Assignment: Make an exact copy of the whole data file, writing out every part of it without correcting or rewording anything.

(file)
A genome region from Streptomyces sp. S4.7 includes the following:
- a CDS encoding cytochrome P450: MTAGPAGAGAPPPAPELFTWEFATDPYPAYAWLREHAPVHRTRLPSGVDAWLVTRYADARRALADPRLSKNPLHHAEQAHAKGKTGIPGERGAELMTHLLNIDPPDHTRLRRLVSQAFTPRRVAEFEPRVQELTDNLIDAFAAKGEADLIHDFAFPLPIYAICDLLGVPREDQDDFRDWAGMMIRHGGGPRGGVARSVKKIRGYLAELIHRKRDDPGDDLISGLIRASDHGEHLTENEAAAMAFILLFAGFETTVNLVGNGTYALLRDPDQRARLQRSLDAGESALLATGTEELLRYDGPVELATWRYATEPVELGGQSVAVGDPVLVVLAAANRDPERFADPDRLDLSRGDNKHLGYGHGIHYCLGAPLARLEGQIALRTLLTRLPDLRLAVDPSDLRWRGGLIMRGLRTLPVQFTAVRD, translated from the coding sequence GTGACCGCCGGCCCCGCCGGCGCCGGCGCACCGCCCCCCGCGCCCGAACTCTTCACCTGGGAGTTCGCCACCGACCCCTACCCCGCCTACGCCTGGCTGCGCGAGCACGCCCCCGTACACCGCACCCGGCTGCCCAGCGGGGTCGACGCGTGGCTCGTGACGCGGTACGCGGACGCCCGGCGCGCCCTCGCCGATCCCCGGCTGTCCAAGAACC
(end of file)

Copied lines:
A genome region from Streptomyces sp. S4.7 includes the following:
- a CDS encoding cytochrome P450: MTAGPAGAGAPPPAPELFTWEFATDPYPAYAWLREHAPVHRTRLPSGVDAWLVTRYADARRALADPRLSKNPLHHAEQAHAKGKTGIPGERGAELMTHLLNIDPPDHTRLRRLVSQAFTPRRVAEFEPRVQELTDNLIDAFAAKGEADLIHDFAFPLPIYAICDLLGVPREDQDDFRDWAGMMIRHGGGPRGGVARSVKKIRGYLAELIHRKRDDPGDDLISGLIRASDHGEHLTENEAAAMAFILLFAGFETTVNLVGNGTYALLRDPDQRARLQRSLDAGESALLATGTEELLRYDGPVELATWRYATEPVELGGQSVAVGDPVLVVLAAANRDPERFADPDRLDLSRGDNKHLGYGHGIHYCLGAPLARLEGQIALRTLLTRLPDLRLAVDPSDLRWRGGLIMRGLRTLPVQFTAVRD, translated from the coding sequence GTGACCGCCGGCCCCGCCGGCGCCGGCGCACCGCCCCCCGCGCCCGAACTCTTCACCTGGGAGTTCGCCACCGACCCCTACCCCGCCTACGCCTGGCTGCGCGAGCACGCCCCCGTACACCGCACCCGGCTGCCCAGCGGGGTCGACGCGTGGCTCGTGACGCGGTACGCGGACGCCCGGCGCGCCCTCGCCGATCCCCGGCTGTCCAAGAACC